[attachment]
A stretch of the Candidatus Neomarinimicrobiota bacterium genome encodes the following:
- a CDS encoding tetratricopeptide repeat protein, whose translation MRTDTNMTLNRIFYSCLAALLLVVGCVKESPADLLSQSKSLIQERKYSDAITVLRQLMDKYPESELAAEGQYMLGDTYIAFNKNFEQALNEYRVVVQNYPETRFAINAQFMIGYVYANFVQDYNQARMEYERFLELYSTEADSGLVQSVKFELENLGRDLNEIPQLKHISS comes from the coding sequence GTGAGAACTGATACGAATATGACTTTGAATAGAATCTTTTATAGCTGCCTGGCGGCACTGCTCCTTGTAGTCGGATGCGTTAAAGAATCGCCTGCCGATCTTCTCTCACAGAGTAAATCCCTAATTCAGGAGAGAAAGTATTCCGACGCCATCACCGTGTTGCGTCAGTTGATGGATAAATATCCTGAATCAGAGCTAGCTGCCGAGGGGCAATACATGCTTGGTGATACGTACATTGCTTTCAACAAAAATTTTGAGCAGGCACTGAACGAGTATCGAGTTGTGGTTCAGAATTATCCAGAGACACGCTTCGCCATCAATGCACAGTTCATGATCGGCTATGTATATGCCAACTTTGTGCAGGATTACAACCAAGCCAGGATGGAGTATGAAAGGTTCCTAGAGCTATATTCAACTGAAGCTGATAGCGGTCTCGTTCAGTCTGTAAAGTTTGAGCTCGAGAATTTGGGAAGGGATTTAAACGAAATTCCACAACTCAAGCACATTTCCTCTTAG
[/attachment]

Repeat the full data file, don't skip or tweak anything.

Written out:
A stretch of the Candidatus Neomarinimicrobiota bacterium genome encodes the following:
- a CDS encoding tetratricopeptide repeat protein, whose translation MRTDTNMTLNRIFYSCLAALLLVVGCVKESPADLLSQSKSLIQERKYSDAITVLRQLMDKYPESELAAEGQYMLGDTYIAFNKNFEQALNEYRVVVQNYPETRFAINAQFMIGYVYANFVQDYNQARMEYERFLELYSTEADSGLVQSVKFELENLGRDLNEIPQLKHISS comes from the coding sequence GTGAGAACTGATACGAATATGACTTTGAATAGAATCTTTTATAGCTGCCTGGCGGCACTGCTCCTTGTAGTCGGATGCGTTAAAGAATCGCCTGCCGATCTTCTCTCACAGAGTAAATCCCTAATTCAGGAGAGAAAGTATTCCGACGCCATCACCGTGTTGCGTCAGTTGATGGATAAATATCCTGAATCAGAGCTAGCTGCCGAGGGGCAATACATGCTTGGTGATACGTACATTGCTTTCAACAAAAATTTTGAGCAGGCACTGAACGAGTATCGAGTTGTGGTTCAGAATTATCCAGAGACACGCTTCGCCATCAATGCACAGTTCATGATCGGCTATGTATATGCCAACTTTGTGCAGGATTACAACCAAGCCAGGATGGAGTATGAAAGGTTCCTAGAGCTATATTCAACTGAAGCTGATAGCGGTCTCGTTCAGTCTGTAAAGTTTGAGCTCGAGAATTTGGGAAGGGATTTAAACGAAATTCCACAACTCAAGCACATTTCCTCTTAG